While the craic was always unstoppable, so too was the Shamrock game. What seems to have been forgotten is that the Shamrocks were indeed relegated during this spell. It was around a time of uncertainty that the Rocks were talking of moving on to a new base. Now in Division 2, the politics did not matter anymore, the job at hand was promotion. Like the current team, they were able to do it in one year and win a cup. The most outstanding player that year was Richie Doran, whose midfield competitiveness and simplicity guided the Rocks back to D 1.
When the club moved to Stephen’s Green in Sunnyside in the late ’80s, the Shamrocks of yore — Frankie Campbell, the Gaynors, the Freemans and many others — moved on in career and changed local. Few remained with the club, but the ones who did — Eltin Coleman, Mick Haley, Paul Woodley and Andy Powell, among others — were to guide the ’90s into the new millennium.
John Guildea turned the football around again and again as the club moved from the Green to Cheers and back to the now Gilligans. None other than David Scotty Shelvin, who brought law and order to meetings, spearheaded the strength of the committee.
"It was unbelievable here when I came to my first meeting, everybody was talking at the same time, it was chaos. Who was running the meetings?" he said.
Going into his 12th year now, yet again his last one, Shelvin claims that "coming back from two down to make it 4-all with the Albanians, we knew we had escaped relegation."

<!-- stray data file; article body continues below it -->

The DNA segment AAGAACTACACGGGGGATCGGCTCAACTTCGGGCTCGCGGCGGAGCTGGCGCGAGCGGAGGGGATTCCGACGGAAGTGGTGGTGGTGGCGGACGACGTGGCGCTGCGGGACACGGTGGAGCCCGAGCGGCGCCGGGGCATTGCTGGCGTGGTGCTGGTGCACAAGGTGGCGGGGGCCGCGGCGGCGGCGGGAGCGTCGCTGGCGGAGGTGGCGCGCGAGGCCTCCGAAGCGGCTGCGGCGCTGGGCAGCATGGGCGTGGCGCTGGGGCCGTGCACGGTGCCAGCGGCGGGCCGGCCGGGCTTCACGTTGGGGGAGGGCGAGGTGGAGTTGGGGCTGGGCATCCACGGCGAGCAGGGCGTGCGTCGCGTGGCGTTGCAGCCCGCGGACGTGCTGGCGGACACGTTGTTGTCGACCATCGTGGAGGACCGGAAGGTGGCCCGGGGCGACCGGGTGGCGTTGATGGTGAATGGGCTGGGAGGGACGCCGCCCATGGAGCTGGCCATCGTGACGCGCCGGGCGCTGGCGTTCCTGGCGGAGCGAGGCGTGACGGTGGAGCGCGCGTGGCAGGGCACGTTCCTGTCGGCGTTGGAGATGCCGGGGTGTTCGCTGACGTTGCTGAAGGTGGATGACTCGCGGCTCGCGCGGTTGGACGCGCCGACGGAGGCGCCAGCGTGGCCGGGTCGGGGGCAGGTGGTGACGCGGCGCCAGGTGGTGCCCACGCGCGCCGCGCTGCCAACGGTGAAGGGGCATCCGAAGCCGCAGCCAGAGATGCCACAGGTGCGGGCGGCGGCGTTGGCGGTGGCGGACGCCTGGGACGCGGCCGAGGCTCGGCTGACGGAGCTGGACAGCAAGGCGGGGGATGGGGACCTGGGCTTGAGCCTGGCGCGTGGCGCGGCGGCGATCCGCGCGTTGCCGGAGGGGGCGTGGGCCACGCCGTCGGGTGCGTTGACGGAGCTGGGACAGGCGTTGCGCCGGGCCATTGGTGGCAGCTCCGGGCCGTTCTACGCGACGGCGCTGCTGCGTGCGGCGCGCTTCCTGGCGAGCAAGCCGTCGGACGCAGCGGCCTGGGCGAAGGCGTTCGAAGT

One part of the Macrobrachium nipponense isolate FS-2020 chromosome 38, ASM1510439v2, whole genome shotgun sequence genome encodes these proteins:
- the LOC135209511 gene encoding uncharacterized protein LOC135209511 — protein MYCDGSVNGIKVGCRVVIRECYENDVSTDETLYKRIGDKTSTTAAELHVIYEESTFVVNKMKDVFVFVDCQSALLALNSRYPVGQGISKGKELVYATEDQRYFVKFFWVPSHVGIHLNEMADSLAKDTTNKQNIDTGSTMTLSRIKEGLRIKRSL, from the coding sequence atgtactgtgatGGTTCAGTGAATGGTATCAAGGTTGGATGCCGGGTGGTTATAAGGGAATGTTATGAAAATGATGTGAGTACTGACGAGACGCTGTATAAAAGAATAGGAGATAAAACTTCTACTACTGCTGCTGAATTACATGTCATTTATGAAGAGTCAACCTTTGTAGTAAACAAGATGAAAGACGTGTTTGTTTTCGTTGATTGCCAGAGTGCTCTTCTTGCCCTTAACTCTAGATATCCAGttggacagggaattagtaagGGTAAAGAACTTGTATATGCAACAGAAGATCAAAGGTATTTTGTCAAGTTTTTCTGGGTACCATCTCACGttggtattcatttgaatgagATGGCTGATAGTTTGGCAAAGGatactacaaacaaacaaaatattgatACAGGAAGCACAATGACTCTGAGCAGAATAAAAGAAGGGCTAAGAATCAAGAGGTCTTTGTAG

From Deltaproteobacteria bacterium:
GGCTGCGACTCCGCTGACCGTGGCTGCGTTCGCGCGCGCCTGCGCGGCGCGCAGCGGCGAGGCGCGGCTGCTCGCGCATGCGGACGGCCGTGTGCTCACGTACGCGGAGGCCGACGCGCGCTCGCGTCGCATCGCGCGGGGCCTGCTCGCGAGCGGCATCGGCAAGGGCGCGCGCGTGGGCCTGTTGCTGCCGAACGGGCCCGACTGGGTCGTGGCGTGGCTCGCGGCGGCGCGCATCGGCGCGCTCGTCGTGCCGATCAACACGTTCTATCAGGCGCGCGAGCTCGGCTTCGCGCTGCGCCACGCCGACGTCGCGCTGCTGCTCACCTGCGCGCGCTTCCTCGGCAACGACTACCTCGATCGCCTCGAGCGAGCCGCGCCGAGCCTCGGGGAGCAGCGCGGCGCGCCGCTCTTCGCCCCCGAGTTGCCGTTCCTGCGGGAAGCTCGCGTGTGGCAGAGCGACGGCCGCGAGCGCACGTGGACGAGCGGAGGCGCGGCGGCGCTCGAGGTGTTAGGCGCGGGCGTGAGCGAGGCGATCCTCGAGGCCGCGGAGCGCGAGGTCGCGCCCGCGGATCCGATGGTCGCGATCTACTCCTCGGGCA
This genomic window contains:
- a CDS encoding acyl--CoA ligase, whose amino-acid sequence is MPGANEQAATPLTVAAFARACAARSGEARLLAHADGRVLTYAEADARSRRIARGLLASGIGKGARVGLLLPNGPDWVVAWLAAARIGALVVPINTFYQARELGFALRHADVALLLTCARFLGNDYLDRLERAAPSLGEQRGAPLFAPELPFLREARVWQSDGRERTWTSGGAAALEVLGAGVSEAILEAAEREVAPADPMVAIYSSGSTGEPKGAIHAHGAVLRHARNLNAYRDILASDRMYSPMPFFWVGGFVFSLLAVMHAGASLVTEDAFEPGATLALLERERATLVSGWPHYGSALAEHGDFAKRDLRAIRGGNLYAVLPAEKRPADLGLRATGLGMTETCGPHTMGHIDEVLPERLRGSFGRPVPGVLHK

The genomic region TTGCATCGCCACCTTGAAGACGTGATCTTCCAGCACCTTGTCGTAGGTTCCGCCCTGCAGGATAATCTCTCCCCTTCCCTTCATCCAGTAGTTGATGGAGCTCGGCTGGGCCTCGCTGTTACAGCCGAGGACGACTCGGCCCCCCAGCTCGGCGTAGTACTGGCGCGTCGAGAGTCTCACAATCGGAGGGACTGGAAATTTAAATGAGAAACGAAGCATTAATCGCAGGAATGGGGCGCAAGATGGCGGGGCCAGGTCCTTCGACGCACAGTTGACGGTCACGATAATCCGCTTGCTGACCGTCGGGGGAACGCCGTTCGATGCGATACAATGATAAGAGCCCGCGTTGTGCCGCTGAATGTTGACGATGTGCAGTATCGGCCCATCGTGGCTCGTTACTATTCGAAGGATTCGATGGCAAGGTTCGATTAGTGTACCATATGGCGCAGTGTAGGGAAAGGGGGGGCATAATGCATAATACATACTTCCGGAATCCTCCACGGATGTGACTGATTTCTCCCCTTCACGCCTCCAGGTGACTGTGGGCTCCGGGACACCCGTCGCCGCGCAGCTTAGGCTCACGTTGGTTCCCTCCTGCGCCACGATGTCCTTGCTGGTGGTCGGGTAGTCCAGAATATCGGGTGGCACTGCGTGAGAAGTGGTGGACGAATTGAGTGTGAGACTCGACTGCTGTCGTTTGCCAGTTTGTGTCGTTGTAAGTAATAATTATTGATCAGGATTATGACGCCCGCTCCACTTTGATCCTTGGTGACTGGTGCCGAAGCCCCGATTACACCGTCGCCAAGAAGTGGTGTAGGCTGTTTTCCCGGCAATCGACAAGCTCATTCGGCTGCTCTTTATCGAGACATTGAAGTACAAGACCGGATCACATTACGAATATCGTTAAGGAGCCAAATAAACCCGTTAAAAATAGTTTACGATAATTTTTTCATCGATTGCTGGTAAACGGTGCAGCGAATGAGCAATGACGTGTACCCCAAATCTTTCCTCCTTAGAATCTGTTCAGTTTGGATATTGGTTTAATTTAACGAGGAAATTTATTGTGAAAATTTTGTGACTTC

The committee consisting of John Guildea, Sean Conlon, Dermot Clarke, Robbie Walsh, Paul Wilson, Eugene Smyth, Bart O’Rourke, P.J. Doherty and Terry Horan have brought the Shamrocks into a new era. Having Niall Quinn as guest of honor in 1996 indicated the club was on its way to bigger and better things.
Who would have thought in 1960 that the club, an offshoot of the Manhattan Rugby Club, would play in Giant Stadium? Who would have thought that the current team — Dave Kennedy, Mick McCarthy, Robbie Walsh, Darren Thunder, Kevin McPartland, Mike Bishop, John Guildea, Paddy Geraghty, Terry Lawless, Ray Elsesser, Billy Henderson, Paul Wilson, Johann Lannon, Tim Cummins and Leo O’Connor — would become the only team to defend the cup and thus be compared to the great Shamrock team of 1963, who went unbeaten in league play for 18 months.
Honorary member Eltin Coleman, 16 years in the club, summed it up when asked what was the best year so far in the club’s history, he said, "Every year." When asked about the future of the Shamrocks as a supporter, he carefully claimed, "It would be great to get Paul Wilson back as head coach; we want to win the league and I think he wants to do it as a player coach."
Competing in the Copa Latina 2000 and an expected return game with NYAC at Giant Stadium is just the start of the millennium. On behalf of the USSF, Hughie O’Malley, manager of the Sports Medicine Program, proclaimed he is proud to be associated with, "An incredible achievement, a great milestone in soccer, 40 years in existence."